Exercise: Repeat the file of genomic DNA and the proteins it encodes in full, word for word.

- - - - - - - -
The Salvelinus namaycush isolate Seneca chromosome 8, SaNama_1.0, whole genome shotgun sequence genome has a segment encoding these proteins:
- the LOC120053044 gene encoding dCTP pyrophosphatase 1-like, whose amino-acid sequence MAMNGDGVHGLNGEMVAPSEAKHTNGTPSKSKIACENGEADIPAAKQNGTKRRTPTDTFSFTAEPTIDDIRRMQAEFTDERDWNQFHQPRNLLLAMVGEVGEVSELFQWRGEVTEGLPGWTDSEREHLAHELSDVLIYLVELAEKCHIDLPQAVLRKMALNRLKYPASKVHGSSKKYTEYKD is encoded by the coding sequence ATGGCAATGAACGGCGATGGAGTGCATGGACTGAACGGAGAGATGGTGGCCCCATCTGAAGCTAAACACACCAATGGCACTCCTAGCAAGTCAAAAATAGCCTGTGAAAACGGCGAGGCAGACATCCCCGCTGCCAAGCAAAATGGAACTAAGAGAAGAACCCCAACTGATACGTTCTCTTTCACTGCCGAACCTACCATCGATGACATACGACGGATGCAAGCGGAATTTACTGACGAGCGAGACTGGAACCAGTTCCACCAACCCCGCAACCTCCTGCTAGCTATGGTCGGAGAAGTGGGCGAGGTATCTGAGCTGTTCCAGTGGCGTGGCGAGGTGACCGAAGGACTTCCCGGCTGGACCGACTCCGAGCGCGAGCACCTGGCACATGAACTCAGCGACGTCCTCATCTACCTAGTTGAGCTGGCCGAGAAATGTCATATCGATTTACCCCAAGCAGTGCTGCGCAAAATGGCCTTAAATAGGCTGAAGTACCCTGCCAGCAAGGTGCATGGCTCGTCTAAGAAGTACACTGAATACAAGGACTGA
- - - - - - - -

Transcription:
The Salvelinus namaycush isolate Seneca chromosome 8, SaNama_1.0, whole genome shotgun sequence genome has a segment encoding these proteins:
- the LOC120053044 gene encoding dCTP pyrophosphatase 1-like, whose amino-acid sequence MAMNGDGVHGLNGEMVAPSEAKHTNGTPSKSKIACENGEADIPAAKQNGTKRRTPTDTFSFTAEPTIDDIRRMQAEFTDERDWNQFHQPRNLLLAMVGEVGEVSELFQWRGEVTEGLPGWTDSEREHLAHELSDVLIYLVELAEKCHIDLPQAVLRKMALNRLKYPASKVHGSSKKYTEYKD is encoded by the coding sequence ATGGCAATGAACGGCGATGGAGTGCATGGACTGAACGGAGAGATGGTGGCCCCATCTGAAGCTAAACACACCAATGGCACTCCTAGCAAGTCAAAAATAGCCTGTGAAAACGGCGAGGCAGACATCCCCGCTGCCAAGCAAAATGGAACTAAGAGAAGAACCCCAACTGATACGTTCTCTTTCACTGCCGAACCTACCATCGATGACATACGACGGATGCAAGCGGAATTTACTGACGAGCGAGACTGGAACCAGTTCCACCAACCCCGCAACCTCCTGCTAGCTATGGTCGGAGAAGTGGGCGAGGTATCTGAGCTGTTCCAGTGGCGTGGCGAGGTGACCGAAGGACTTCCCGGCTGGACCGACTCCGAGCGCGAGCACCTGGCACATGAACTCAGCGACGTCCTCATCTACCTAGTTGAGCTGGCCGAGAAATGTCATATCGATTTACCCCAAGCAGTGCTGCGCAAAATGGCCTTAAATAGGCTGAAGTACCCTGCCAGCAAGGTGCATGGCTCGTCTAAGAAGTACACTGAATACAAGGACTGA